Do birds of a feather move together? Group membership and behavioral synchrony

Lynden Miles, Joanne Lumsden, Michael J. Richardson, Neil Macrae

Research output: Contribution to journalArticlepeer-review

125 Citations (Scopus)


The temporal coordination of interpersonal behavior is a foundation for eVective joint action with synchronized movement moderating core components of person
perception and social exchange. Questions remain, however, regarding the precise conditions under which interpersonal synchrony emerges. In particular, with whom do people reliably synchronize their movements? The current investigation explored the eVects of arbitrary group membership (i.e., minimal groups) on the emergence of interpersonal coordination. Participants performed a repetitive rhythmic action together with a member of the same or a diVerent minimal group. Of interest was the extent to which participants spontaneously synchronized their movements with those of the target. Results revealed that stable coordination (i.e., in-phase synchrony) was most pronounced when participants interacted with a member of a diVerent minimal group. These Wndings are discussed with respect to the functional role of interpersonal synchrony and the potential avenues by which the dynamics of rhythmic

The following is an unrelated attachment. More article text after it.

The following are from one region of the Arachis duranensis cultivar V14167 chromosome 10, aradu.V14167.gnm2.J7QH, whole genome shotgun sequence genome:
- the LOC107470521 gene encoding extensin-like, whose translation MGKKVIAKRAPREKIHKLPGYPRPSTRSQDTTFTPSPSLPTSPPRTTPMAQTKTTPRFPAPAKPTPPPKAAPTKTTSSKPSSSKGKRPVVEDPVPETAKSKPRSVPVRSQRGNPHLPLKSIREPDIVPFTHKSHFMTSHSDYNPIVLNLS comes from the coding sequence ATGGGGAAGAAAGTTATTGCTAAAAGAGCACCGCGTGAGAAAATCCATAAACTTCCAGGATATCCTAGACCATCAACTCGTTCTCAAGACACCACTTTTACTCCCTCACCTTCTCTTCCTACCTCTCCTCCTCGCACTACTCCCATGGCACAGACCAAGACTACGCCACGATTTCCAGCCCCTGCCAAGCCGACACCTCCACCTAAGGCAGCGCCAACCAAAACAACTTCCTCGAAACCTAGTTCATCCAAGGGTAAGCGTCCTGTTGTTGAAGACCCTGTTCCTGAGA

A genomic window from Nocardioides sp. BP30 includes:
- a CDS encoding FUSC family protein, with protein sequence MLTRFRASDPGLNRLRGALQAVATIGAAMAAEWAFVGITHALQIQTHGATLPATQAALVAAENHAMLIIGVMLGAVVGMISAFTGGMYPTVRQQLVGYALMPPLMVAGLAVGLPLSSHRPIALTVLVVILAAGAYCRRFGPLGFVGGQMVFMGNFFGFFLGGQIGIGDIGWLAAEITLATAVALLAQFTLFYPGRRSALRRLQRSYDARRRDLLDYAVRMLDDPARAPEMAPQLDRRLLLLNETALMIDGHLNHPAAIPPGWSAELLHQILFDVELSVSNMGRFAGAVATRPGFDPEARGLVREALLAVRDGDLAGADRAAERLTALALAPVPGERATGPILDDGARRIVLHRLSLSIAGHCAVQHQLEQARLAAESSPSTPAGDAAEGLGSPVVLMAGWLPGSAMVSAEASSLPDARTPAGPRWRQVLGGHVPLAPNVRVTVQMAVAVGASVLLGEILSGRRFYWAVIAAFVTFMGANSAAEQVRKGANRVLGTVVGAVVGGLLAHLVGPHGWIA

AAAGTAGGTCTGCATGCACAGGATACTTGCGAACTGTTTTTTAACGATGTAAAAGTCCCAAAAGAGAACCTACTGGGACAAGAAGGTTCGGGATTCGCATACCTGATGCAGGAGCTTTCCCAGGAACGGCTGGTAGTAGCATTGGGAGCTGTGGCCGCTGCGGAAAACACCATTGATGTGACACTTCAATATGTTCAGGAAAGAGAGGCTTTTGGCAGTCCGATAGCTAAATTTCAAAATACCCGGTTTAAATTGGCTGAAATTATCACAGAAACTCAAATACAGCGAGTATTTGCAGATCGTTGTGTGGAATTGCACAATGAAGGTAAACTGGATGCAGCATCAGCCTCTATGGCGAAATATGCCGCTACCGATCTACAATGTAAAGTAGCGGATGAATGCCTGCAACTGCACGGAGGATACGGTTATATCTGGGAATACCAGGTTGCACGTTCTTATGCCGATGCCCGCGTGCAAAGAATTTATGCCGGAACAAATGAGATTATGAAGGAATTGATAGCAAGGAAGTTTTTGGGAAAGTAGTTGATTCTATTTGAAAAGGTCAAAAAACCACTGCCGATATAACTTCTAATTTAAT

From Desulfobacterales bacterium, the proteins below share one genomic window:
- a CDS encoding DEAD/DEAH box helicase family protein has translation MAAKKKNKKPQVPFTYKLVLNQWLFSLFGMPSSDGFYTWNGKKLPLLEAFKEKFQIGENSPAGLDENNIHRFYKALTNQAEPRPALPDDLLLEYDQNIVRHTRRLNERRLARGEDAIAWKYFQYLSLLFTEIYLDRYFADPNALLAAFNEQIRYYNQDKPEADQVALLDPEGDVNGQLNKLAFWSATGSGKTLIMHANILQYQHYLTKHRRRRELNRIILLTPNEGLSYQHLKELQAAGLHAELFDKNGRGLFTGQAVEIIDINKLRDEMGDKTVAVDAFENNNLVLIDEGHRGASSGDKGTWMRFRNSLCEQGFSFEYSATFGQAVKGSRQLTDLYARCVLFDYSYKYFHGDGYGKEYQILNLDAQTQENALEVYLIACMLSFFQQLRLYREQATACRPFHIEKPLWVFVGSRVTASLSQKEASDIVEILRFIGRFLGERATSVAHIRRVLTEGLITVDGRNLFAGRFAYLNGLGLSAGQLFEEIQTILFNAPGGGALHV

coordination may be inXuenced by group status.
Original languageEnglish
Pages (from-to)495-503
Number of pages9
JournalExperimental Brain Research
Issue number3-4
Publication statusPublished - 2011


  • Interpersonal synchrony
  • Coordination dynamics
  • Group membership


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